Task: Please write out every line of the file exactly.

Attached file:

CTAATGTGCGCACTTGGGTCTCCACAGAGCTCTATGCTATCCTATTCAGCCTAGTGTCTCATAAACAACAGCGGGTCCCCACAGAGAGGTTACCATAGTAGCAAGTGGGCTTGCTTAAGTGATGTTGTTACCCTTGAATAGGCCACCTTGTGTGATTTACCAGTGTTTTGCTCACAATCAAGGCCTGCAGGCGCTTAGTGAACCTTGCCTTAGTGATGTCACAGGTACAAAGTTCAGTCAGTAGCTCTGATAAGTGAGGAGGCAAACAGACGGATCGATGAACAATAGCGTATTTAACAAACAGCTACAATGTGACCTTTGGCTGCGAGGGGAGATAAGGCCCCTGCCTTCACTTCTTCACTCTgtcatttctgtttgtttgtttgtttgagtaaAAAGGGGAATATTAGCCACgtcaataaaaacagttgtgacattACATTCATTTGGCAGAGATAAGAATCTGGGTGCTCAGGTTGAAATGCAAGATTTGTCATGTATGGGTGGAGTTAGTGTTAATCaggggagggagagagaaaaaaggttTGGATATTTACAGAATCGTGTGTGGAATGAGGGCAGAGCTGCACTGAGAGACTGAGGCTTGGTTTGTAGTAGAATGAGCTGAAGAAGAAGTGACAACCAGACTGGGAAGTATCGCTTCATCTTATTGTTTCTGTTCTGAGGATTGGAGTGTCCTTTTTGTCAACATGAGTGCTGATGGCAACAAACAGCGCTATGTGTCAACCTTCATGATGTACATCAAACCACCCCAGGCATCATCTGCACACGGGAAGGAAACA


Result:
CTAATGTGCGCACTTGGGTCTCCACAGAGCTCTATGCTATCCTATTCAGCCTAGTGTCTCATAAACAACAGCGGGTCCCCACAGAGAGGTTACCATAGTAGCAAGTGGGCTTGCTTAAGTGATGTTGTTACCCTTGAATAGGCCACCTTGTGTGATTTACCAGTGTTTTGCTCACAATCAAGGCCTGCAGGCGCTTAGTGAACCTTGCCTTAGTGATGTCACAGGTACAAAGTTCAGTCAGTAGCTCTGATAAGTGAGGAGGCAAACAGACGGATCGATGAACAATAGCGTATTTAACAAACAGCTACAATGTGACCTTTGGCTGCGAGGGGAGATAAGGCCCCTGCCTTCACTTCTTCACTCTgtcatttctgtttgtttgtttgtttgagtaaAAAGGGGAATATTAGCCACgtcaataaaaacagttgtgacattACATTCATTTGGCAGAGATAAGAATCTGGGTGCTCAGGTTGAAATGCAAGATTTGTCATGTATGGGTGGAGTTAGTGTTAATCaggggagggagagagaaaaaaggttTGGATATTTACAGAATCGTGTGTGGAATGAGGGCAGAGCTGCACTGAGAGACTGAGGCTTGGTTTGTAGTAGAATGAGCTGAAGAAGAAGTGACAACCAGACTGGGAAGTATCGCTTCATCTTATTGTTTCTGTTCTGAGGATTGGAGTGTCCTTTTTGTCAACATGAGTGCTGATGGCAACAAACAGCGCTATGTGTCAACCTTCATGATGTACATCAAACCACCCCAGGCATCATCTGCACACGGGAAGGAAACA